At one point or another we have all tried to spit in the face of gravity, whether by jumping off the stairs attached to a pair of cardboard wings, or simply leaving the house without a bra. This courageous – or foolish – struggle against the earth’s pull is the subject of a series of short films by Dutch conceptual artist Bas Jan Ader, composed in the 1970s, in which he portrays himself in various acts of falling. Ader is nearly as well-known for his tragic demise as he is for his life’s work: he was lost at sea while attempting to cross the Atlantic in a tiny sailboat. It has even been said that his fall off the face of the earth was a dramatic final performance. Six of his films are currently being shown at the Dazibao Centre de Photographies Actuelles, in an exhibit aptly titled Gravité.
The films play silently on three white walls of the small, bare gallery space, inviting viewers to quietly contemplate the artist’s flirtations with disaster. In Fall 2, we watch as Ader, cycling down the streets of Amsterdam, suddenly and deliberately steers his bicycle into a nearby canal. In Broken Fall (Organic), the drop is more drawn-out: he moves further and further out onto the branch of a tall tree, eventually dropping into a stream below. Also included in an adjoining room is the famed I’m Too Sad To Tell You, a close-up of the artist’s face as he struggles to convey a difficult piece of news. Sitting in pitch-darkness across from Ader’s life-sized image on a television screen, as he vacillates between pained sobs and attempts at self-composure, we feel ourselves to be part of an intimate conversation. In all four films, the viewer is invited to engage directly with Ader in a sympathy that is heightened by complete silence.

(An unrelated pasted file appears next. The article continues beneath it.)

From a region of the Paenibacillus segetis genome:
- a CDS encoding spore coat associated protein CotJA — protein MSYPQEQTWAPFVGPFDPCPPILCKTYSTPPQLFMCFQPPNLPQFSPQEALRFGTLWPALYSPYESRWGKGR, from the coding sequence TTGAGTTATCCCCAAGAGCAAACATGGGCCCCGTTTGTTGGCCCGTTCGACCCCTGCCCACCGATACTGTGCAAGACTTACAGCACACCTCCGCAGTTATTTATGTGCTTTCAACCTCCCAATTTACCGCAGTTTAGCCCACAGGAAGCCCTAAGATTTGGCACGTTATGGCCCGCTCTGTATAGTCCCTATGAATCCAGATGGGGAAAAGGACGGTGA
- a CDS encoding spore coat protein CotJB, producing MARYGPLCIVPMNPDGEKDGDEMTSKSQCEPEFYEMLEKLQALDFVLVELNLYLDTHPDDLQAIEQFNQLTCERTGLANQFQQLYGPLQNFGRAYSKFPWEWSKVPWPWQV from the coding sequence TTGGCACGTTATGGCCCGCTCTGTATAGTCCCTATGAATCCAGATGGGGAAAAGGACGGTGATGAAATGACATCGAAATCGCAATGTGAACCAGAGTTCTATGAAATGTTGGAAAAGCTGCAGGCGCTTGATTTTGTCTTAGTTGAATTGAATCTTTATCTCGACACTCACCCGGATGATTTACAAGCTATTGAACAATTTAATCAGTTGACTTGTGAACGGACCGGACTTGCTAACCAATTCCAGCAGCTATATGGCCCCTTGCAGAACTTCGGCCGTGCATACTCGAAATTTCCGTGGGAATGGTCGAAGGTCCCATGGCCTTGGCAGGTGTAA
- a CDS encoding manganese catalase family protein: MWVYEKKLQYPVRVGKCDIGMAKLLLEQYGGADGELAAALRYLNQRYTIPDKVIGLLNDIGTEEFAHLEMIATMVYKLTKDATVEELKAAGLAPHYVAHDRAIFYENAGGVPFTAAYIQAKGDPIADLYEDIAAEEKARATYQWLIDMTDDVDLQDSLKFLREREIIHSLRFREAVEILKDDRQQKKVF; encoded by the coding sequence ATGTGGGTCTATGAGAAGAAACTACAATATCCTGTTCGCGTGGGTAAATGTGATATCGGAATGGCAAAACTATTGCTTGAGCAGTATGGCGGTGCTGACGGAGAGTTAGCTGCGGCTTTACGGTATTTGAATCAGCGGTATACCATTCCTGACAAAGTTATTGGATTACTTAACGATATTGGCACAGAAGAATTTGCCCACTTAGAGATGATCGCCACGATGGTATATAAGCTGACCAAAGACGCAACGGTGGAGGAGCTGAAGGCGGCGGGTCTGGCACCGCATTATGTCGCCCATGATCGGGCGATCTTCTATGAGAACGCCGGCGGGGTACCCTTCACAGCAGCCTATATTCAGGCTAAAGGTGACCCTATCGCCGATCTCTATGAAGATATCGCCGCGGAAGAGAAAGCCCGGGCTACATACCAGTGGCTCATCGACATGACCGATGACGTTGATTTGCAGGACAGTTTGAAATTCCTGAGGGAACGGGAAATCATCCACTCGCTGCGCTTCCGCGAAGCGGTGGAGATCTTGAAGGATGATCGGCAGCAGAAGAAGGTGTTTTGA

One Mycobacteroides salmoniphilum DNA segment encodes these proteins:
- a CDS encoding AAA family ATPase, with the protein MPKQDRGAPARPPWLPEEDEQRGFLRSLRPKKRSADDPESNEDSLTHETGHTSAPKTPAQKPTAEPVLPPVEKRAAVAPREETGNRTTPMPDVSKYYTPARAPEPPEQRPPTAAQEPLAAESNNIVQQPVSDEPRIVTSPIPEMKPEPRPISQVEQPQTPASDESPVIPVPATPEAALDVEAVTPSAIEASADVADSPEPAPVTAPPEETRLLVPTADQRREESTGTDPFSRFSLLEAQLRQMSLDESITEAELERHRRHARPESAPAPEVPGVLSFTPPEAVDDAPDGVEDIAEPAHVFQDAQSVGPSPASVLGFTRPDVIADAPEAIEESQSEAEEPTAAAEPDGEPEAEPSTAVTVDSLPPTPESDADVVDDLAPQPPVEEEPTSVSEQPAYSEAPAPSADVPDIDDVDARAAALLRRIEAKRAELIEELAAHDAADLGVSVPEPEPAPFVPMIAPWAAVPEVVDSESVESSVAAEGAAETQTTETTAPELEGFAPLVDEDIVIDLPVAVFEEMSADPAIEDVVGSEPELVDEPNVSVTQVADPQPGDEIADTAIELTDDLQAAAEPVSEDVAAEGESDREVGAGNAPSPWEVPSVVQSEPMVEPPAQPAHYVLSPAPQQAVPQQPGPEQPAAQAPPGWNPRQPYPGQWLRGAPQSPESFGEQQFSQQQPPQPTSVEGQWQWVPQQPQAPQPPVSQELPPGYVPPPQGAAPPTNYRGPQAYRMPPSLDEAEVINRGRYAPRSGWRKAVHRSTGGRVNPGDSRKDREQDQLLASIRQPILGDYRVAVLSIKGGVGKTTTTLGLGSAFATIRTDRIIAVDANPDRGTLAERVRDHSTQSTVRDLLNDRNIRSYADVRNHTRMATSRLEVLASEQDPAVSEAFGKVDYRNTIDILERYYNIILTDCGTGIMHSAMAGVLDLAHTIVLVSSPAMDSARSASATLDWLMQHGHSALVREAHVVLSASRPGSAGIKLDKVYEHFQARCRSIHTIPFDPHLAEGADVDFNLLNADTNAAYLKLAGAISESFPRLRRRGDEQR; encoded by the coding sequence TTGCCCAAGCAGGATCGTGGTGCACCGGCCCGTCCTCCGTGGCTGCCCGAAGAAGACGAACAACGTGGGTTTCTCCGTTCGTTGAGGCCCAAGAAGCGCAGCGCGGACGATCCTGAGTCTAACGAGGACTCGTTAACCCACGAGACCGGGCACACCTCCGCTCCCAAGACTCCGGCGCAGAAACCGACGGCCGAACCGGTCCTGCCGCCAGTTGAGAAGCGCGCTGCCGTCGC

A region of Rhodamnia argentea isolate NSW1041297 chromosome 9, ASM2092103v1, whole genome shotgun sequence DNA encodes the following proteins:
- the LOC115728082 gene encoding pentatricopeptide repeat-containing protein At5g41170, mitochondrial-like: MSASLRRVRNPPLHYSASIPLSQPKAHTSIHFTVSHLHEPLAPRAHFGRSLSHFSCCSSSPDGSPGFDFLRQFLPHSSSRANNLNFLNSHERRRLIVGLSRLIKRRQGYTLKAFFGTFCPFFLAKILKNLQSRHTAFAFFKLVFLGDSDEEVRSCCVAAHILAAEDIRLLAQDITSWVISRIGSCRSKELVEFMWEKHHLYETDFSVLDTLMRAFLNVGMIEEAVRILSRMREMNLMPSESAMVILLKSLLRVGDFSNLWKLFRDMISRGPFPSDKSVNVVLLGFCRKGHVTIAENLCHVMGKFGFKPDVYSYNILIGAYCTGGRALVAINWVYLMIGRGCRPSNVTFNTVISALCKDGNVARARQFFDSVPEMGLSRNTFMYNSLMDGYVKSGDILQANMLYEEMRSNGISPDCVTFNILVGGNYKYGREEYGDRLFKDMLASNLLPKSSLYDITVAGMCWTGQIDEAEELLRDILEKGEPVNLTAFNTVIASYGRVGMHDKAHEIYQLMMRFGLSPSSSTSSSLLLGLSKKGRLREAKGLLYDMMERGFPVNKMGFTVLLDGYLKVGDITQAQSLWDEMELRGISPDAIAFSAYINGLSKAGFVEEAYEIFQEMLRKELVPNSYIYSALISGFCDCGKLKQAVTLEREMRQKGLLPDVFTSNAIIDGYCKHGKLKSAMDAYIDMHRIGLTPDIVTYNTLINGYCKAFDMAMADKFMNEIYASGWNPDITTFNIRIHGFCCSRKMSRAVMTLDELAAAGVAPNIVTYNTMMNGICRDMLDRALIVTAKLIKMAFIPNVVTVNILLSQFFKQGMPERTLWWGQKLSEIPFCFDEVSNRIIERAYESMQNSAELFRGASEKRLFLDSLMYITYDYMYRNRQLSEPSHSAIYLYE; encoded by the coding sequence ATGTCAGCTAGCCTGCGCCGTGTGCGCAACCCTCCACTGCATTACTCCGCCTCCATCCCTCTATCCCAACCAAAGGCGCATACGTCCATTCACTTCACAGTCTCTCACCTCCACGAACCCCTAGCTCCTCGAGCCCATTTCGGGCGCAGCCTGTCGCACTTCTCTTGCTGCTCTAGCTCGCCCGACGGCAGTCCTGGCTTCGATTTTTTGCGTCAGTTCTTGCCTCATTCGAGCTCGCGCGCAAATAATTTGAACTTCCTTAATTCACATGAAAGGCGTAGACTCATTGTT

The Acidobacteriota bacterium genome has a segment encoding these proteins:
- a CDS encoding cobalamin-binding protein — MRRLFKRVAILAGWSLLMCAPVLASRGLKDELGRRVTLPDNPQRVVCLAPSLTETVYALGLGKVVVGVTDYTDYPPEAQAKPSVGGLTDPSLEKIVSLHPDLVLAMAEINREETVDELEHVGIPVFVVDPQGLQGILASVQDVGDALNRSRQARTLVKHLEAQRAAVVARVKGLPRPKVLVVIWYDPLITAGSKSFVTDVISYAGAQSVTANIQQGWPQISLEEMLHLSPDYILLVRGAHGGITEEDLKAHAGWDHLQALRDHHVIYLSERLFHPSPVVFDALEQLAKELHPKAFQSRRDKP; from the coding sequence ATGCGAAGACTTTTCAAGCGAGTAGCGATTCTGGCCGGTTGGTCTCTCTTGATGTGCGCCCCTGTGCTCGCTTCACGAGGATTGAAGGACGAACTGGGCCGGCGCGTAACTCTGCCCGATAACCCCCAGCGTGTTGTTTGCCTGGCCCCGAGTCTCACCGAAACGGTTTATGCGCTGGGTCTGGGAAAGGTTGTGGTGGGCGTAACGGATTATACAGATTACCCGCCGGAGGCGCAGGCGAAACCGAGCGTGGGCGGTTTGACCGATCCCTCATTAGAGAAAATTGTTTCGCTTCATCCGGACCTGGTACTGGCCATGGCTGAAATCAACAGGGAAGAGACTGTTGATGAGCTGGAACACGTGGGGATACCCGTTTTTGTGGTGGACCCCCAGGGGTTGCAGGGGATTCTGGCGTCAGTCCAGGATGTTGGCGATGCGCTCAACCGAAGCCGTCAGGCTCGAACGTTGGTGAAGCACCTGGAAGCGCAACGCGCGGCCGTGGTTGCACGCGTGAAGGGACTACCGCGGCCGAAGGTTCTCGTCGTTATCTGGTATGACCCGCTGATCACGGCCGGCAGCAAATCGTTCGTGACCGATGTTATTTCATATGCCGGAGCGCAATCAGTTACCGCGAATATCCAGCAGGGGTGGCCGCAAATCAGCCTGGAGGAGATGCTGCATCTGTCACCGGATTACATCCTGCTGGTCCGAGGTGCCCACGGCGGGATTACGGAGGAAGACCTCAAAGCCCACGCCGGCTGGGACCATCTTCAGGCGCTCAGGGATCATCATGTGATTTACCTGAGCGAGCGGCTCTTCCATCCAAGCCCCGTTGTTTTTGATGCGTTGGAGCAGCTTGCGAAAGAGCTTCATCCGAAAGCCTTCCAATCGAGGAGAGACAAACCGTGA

In a somewhat convoluted press release for the exhibition, France Choinière claims that Ader’s work “sets out to render a generic depiction of Romantic emotions through the conceptual experience of staging them.” The emotions she is referring to are the terrible awe and trepidation that one experiences when confronted with the sublime, that quality of sheer magnitude and power usually ascribed to forces of nature. The Romantics believed that a bewildering confrontation with the sublime led one to a state of enlightenment crucial to the creative process. But Ader’s art, rather than a creative product of awe and terror, is a depiction of the artist actually experiencing these feelings. Setting himself up for a fall, he portrays himself being literally overcome by the sublime forces of gravity. I’m Too Sad To Tell You, while ostensibly of a different nature than the other films, shows the artist similarly conquered by another force – that of overpowering grief.
In each of the Fall films, Ader’s demise results from a curious mixture of his own action and superior forces – he is thus the hero of a sort of highly literal miniature tragedy. In Fall 1, for example, though he sits himself in a rickety chair on the roof of a two-story home, it is decidedly gravity that pulls him down into the shrubbery. As spectators, we are helpless to prevent the tragic climax, and can only cringe as our hero surrenders to the inevitable. Despite this, the atmosphere of the films is far from somber. Ader performs his stunts with a slapstick theatricality that recalls the silent comedy of Charlie Chaplin; in Broken Fall (Geometric), he leans precariously to the side repeatedly before toppling onto a wooden sign, as we knew he eventually would. By toying with viewers’ expectations, Ader forms a relationship between hero and spectator that prevents the conceptual aspect of his work from being isolating.
It is this element of human connection that makes the films oddly compelling, intellectual considerations aside. Ader’s silent falls, unmistakably deliberate, suggest the ways in which human beings are both fearful of and responsible for their own acts of falling – falling in love, falling out of love, falling from grace. Like Ader, after plummeting, we can do nothing but brace ourselves against the impact.